Complaints Prompt New Look At Firework Law
Michigan's new fireworks law has had some unanticipated side effects, like thousands of noise and safety complaints. The high number of complaints has lawmakers taking another look at the law. Video by fox47news.comvideo
Michigan's new fireworks law has had some unanticipated side effects, like thousands of noise and safety complaints. The high number of complaints has lawmakers taking another look at the law that they might modify. Specifically, what kinds of fireworks might be restricted and when people can set them off.
"We have heard a few complaints about noise, people using them too late at night," said Senator Rick Jones, the Chairman of the Judiciary Committee.
The governor's office to date has received some 2,700 complaints. The new law restricts local municipalities from setting firework curfews for 30 days a year --the day before, during and after the ten national holidays. That restriction has left a lot of people frustrated.
"The noise does bother me, you know," said John Challender from Owosso. "I've got a neighbor that last year shot [one] over top of my house."
But not everyone has noticed a change.
"I don't think it was any different for noise level," said Teresa Schneider from Corunna as she described whether this year it is louder or not. "No in fact, I think our show this year was a lot calmer than what we've had in the past."
Representative Harold Haugh, the original sponsor of the bill, along with Representative Hugh Crawford now co-head the House work group to review the firework law.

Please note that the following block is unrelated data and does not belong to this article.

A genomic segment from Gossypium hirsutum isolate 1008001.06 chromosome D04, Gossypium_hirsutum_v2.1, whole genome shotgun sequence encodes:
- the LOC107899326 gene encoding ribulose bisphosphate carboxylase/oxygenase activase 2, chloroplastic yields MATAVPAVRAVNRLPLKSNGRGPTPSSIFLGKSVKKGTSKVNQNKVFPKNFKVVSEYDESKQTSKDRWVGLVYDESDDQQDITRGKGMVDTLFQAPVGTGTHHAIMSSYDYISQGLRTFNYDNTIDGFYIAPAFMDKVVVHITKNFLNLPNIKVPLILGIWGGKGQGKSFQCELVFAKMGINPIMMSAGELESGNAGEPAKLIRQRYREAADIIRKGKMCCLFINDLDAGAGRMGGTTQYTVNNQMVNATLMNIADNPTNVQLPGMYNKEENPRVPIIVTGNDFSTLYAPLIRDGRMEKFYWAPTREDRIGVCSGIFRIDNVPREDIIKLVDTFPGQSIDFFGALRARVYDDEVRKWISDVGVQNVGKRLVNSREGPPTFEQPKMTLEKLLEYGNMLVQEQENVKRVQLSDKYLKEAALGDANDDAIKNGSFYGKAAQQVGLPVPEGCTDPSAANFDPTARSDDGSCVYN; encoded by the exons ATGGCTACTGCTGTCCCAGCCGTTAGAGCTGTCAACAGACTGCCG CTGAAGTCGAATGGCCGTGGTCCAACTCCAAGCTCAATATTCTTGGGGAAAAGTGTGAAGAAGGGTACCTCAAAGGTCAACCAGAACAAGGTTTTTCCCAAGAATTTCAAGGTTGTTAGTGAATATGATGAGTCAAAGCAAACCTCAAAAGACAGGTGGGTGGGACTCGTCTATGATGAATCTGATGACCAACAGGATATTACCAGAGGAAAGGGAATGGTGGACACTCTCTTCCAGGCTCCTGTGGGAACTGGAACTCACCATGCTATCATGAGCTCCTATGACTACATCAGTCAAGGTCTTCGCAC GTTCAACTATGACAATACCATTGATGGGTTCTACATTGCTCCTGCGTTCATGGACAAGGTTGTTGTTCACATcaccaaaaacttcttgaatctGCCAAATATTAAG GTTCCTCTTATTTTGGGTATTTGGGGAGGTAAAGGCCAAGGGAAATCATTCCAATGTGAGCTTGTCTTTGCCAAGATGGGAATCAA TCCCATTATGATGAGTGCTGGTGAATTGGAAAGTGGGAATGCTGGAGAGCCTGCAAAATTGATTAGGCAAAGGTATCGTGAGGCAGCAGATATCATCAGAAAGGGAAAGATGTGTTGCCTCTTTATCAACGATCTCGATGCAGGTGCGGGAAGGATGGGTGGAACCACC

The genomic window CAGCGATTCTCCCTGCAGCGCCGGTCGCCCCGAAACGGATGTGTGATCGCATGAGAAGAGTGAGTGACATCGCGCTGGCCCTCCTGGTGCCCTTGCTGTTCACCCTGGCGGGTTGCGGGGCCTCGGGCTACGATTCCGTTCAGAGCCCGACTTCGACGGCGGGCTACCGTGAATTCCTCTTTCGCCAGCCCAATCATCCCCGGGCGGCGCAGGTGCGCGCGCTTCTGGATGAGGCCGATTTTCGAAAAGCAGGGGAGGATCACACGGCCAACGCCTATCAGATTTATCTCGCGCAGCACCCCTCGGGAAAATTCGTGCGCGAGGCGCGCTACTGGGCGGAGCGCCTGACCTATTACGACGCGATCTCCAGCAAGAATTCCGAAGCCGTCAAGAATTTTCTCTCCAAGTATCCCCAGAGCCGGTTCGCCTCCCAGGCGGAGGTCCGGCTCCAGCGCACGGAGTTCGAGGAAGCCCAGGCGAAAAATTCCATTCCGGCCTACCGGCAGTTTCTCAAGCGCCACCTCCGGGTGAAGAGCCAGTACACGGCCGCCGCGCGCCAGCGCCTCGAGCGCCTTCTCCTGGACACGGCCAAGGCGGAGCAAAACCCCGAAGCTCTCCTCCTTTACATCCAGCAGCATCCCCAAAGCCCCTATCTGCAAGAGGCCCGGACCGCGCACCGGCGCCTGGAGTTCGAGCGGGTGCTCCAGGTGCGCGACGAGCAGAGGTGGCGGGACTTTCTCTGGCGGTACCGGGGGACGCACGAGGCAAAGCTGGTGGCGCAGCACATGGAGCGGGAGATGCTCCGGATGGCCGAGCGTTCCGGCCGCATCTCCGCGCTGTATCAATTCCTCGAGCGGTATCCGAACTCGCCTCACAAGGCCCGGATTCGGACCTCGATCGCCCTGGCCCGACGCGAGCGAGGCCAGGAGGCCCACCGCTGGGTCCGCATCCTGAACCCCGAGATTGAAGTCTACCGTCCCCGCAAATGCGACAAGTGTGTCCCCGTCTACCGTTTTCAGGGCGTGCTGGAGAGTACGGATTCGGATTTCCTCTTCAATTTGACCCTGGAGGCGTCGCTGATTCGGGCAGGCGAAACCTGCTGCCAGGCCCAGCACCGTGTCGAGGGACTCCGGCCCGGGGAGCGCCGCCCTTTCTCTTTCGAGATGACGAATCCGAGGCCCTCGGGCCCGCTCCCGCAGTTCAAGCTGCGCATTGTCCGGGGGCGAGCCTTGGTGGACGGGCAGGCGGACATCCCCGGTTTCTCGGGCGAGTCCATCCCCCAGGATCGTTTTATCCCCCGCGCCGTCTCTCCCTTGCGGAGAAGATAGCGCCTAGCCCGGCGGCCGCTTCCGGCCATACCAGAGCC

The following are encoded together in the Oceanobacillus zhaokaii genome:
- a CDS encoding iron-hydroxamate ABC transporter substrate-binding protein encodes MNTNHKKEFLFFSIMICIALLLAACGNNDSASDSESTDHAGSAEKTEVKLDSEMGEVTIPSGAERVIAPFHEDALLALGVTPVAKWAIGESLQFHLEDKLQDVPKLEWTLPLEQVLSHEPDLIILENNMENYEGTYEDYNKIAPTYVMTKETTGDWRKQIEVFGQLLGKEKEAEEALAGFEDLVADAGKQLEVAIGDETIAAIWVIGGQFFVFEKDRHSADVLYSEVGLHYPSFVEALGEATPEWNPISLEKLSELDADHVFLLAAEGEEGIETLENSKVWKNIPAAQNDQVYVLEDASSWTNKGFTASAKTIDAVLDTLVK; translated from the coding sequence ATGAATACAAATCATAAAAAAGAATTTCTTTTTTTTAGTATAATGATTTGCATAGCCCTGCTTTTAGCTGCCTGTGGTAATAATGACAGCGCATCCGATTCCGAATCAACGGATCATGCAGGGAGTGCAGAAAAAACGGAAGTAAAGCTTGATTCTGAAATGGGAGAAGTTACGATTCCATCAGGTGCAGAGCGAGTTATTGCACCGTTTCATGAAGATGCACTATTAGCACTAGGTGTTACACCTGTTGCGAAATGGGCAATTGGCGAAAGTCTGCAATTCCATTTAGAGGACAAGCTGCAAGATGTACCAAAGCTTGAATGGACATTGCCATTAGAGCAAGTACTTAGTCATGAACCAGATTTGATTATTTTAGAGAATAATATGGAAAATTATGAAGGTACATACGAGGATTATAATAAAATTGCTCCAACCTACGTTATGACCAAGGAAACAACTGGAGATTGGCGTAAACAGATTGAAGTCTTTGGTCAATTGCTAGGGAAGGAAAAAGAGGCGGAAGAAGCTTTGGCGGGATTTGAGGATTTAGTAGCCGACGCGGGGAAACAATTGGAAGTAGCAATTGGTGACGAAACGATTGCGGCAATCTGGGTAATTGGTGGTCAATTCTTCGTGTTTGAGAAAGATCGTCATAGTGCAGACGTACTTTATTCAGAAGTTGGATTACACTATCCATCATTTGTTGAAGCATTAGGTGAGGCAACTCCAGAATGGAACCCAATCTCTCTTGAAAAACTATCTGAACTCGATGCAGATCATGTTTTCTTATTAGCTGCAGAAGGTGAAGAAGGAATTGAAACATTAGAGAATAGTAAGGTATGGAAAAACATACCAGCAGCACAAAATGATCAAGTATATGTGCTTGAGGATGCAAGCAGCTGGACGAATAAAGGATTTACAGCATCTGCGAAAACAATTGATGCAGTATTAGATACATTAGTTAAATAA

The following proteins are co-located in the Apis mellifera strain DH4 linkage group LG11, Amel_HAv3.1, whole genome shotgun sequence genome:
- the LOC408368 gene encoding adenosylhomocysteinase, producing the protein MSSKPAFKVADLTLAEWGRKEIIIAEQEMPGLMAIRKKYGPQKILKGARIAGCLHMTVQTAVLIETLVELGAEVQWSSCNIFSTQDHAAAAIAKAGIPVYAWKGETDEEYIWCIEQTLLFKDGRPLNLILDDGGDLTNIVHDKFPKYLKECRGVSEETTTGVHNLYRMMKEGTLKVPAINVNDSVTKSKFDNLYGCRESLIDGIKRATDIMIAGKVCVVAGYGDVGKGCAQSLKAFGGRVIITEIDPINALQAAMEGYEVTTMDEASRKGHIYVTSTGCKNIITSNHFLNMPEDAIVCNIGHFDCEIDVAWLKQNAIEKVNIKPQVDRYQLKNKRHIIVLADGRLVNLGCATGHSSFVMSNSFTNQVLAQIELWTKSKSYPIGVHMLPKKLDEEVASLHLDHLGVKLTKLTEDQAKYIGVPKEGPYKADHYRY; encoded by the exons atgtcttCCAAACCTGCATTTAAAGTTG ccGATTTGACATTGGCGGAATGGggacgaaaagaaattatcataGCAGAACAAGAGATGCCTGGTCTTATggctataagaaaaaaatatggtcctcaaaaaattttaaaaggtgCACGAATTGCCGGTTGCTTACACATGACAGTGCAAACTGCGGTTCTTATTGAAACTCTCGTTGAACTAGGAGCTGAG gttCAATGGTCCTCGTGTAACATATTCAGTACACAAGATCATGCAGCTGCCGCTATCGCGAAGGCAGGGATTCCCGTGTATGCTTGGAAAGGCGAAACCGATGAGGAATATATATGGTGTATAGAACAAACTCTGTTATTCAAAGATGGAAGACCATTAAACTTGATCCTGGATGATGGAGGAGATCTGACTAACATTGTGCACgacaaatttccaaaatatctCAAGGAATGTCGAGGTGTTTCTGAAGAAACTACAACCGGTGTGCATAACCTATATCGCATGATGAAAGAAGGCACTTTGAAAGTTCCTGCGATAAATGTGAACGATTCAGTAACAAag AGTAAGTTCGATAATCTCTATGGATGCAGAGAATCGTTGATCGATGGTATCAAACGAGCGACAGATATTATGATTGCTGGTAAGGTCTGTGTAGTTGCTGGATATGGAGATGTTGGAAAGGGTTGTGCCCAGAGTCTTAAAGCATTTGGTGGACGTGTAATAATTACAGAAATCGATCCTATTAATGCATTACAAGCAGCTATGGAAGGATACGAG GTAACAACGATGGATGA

"The whole premise of this bill was to add jobs, and bring revenue to the state of Michigan," said Haugh. "The reason, the national holidays were built in, were to prevent fireworks from being used year-round."
Currently municipalities can regulate fireworks 335 days a year. Some of the complaints have risen from the 30 days that surround national holidays that the law protects. Senator Jones speculates that may be one of the things lawmakers change.
"We'll review the law, and look at the city and townships concerns," said Jones. "But I want to emphasize, they have the power right now to control the times to control the days, other than the national holidays."
Haugh says about $60 million of fireworks were sold in the state, supplying more than $1 million for the fire marshal's Training Fund.
"It's a success that we have gotten all of this money in for fire departments, to use now. I think that's a wonderful success," said Jones.
Lawmakers hope to have a list of potential changes for the law compiled by Labor Day, which is the next national holiday folks might hear a lot of fireworks.